Is Instagram Ruining Your Life? Here’s What To Do About It.
Confession: My name is Casey Beros and I am an Insta-failure. It’s not about the number of followers or likes (both minimal, for the record) but the way engaging with social media makes me feel. I never have anything good to post, obsess over whether people will like whatever I put up (around once a month because it’s all I can stomach), convince myself I look like a vacuous a**hole if the picture features me or the caption doesn’t make me look humble AND humorous, and then panic when it doesn’t clock enough likes within a certain time frame.
I quickly surmise that there’s a direct correlation between the performance of the post and how much people like me and spend the rest of the day feeling like I should go and eat worms. If I sound like a whining 16 year old girl with #firstworldproblems, that’s a pretty apt description of how I feel during those moments, facing me with the conundrum of WHY I’m (occasionally) sharing this carefully curated presentation of my life, and how contradictory it is that I care so much people don’t seem to ‘like’ it more. I enjoy scrolling aimlessly through other people’s lives as much as the next person – so I get the appeal – but there are a few things to think about in relation to our relationships with these larger-than-life platforms.
Consider if it’s defining (or decreasing) your selfie-worth
Positive Psychologist Dr Tim Sharp says people with healthy self-esteem base it on internal constructs, and it’s where the shiny external nature of social media can get us into trouble.
“Self worth is usually about having good values, living life according to them and feeling like we’re doing the right things,” Dr Sharp explains. “Not many of us achieve that – we often use a method of social comparison instead and tend to compare ‘up’ rather than ‘down’. And unfortunately no matter how well we’re doing, there’s always going to be someone more beautiful, wealthy, intelligent or successful than we are.”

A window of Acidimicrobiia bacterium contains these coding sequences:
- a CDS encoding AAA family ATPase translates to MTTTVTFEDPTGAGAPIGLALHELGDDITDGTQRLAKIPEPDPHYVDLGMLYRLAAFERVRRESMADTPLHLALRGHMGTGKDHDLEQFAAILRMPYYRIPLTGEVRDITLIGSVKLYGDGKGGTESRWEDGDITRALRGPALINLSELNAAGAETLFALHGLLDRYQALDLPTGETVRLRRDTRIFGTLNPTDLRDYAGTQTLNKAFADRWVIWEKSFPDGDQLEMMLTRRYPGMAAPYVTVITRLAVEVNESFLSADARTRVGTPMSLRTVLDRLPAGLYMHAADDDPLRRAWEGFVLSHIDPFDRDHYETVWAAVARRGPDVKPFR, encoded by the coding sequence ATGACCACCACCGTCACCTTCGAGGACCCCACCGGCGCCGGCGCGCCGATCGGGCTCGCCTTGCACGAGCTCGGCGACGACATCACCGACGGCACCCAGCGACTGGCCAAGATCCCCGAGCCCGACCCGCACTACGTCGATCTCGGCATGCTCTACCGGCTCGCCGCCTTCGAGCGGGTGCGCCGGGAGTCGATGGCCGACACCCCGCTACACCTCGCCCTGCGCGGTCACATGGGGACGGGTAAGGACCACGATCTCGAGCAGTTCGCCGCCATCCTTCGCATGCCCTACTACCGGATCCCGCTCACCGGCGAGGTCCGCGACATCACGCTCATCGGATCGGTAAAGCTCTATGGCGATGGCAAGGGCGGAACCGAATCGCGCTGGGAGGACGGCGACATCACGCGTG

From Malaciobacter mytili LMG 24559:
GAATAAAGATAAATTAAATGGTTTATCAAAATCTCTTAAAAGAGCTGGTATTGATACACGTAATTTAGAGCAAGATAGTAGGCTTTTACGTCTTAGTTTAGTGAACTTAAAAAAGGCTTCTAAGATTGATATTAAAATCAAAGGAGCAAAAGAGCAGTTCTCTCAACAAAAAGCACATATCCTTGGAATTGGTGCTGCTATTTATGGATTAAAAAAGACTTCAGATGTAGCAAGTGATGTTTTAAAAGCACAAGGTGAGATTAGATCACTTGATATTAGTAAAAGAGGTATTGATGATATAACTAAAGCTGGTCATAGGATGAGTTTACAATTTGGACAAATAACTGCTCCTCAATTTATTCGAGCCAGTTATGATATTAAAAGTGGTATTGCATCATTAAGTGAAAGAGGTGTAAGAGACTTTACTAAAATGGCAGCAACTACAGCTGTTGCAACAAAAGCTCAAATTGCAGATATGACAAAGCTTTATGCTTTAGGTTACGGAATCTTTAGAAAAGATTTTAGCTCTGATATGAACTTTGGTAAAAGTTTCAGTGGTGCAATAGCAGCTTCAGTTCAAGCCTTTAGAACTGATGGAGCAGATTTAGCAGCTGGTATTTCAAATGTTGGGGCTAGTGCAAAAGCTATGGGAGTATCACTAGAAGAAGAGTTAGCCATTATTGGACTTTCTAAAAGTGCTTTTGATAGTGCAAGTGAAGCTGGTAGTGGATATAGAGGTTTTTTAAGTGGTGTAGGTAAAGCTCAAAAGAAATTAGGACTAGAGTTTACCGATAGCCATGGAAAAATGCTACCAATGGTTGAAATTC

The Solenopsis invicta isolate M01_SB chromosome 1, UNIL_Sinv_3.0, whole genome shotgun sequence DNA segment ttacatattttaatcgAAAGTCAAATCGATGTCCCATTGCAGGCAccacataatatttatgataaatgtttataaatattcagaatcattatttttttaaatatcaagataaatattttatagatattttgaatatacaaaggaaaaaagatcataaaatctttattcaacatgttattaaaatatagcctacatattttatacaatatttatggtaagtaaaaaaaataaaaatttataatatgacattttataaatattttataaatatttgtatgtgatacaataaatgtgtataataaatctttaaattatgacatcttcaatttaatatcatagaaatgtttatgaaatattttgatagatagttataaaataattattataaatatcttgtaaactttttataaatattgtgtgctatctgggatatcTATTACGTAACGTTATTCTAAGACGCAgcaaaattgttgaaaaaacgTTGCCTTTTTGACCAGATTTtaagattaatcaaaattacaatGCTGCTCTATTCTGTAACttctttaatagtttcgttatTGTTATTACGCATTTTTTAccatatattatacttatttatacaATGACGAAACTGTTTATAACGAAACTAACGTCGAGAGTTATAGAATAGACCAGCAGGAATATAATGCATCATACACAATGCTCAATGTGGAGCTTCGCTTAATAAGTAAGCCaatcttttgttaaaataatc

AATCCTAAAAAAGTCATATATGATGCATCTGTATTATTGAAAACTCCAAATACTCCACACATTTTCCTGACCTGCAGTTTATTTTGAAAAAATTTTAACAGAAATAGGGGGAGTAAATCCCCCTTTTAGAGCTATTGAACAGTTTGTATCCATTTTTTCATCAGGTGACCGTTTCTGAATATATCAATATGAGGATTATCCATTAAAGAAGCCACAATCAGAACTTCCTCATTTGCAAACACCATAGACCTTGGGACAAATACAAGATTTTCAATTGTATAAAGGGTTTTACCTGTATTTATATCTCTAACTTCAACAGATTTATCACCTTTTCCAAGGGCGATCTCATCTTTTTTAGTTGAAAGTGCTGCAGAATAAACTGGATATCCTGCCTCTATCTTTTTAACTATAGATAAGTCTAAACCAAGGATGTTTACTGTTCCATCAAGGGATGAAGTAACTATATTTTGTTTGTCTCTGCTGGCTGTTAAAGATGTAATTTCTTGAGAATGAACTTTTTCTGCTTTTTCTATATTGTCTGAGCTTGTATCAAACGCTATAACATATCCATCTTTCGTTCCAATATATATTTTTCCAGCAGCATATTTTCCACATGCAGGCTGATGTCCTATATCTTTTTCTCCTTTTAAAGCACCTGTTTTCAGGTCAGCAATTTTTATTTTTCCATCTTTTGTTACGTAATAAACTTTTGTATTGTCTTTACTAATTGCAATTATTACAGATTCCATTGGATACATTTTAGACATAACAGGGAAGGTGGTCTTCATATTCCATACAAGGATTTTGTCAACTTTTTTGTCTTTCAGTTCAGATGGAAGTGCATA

With the explosion of social media and our increasing reliance on it, research into the phenomenon is starting to take shape. The reward centres in our brains light up like Christmas in the same way as they do with addictions to cigarettes, alcohol and chocolate when we feel validated by a large number of likes on one of our pictures, and a link has been identified between increased social media time and risk of depression.
Is comparison thieving you of joy?
It appears to me that for adults at least, the main issue with social media isn’t the sharing itself but being invested in the results. Dr Sharp says wanting to be liked isn’t a new phenomenon, from an evolutionary perspective it’s always been the case.
“In some cultures and certainly in the animal kingdom individuals who aren’t liked are often outcast from their tribe and their survival can be threatened,” he explains. “When something we post isn’t well received, it’s easy to buy into that feeling of ‘I’m no good, people don’t like me’ and if we let that take hold it can be quite depressing. With that can come self loathing, self destructive behaviour and even serious mental health problems.”
Dr Sharp says it’s normal to care what other people think, but the stronger our self-esteem is, the less impact trivial pursuits like social media have.
“People with healthy self esteem will be able to ask themselves – am I a good person, do I do the right thing, am I polite – whatever their values are – and as long as they align, they’re usually OK to weather the sometimes negative feelings social media can invoke,” he explains. “They don’t pay too much attention to how many followers or likes they have, because they know how they feel in the real world is far more important.”
Are you losing your mind(fulness)?
Yeah, I know. It’s a little escapism, a way to pass the time on the bus/treadmill/lunch break, right? But while we star in our own reality shows and feverishly watch everyone else’s, we’re missing out on real connection – a critical component of happiness.
“You look around on public transport or out at restaurants and people are all on their phones,” says Dr Sharp. “We’ve lost the art of doing nothing, of sitting and reflecting. We need meditative time of nothingness or we don’t live as good a life from a psychological perspective.
“Stay off your phone during conversations and in meetings and try to get off in the evenings with ‘turn off’ time at least an hour before you want to go to sleep,” he adds. “Keep things in perspective, especially if your self-esteem isn’t as strong as it should be and build up your strengths in other areas according to your values. Likes and followers don’t dictate whether or not you’re a likeable person in the real world.”
Casey is an established health journalist, producer, TV presenter and wellbeing glutton/expert.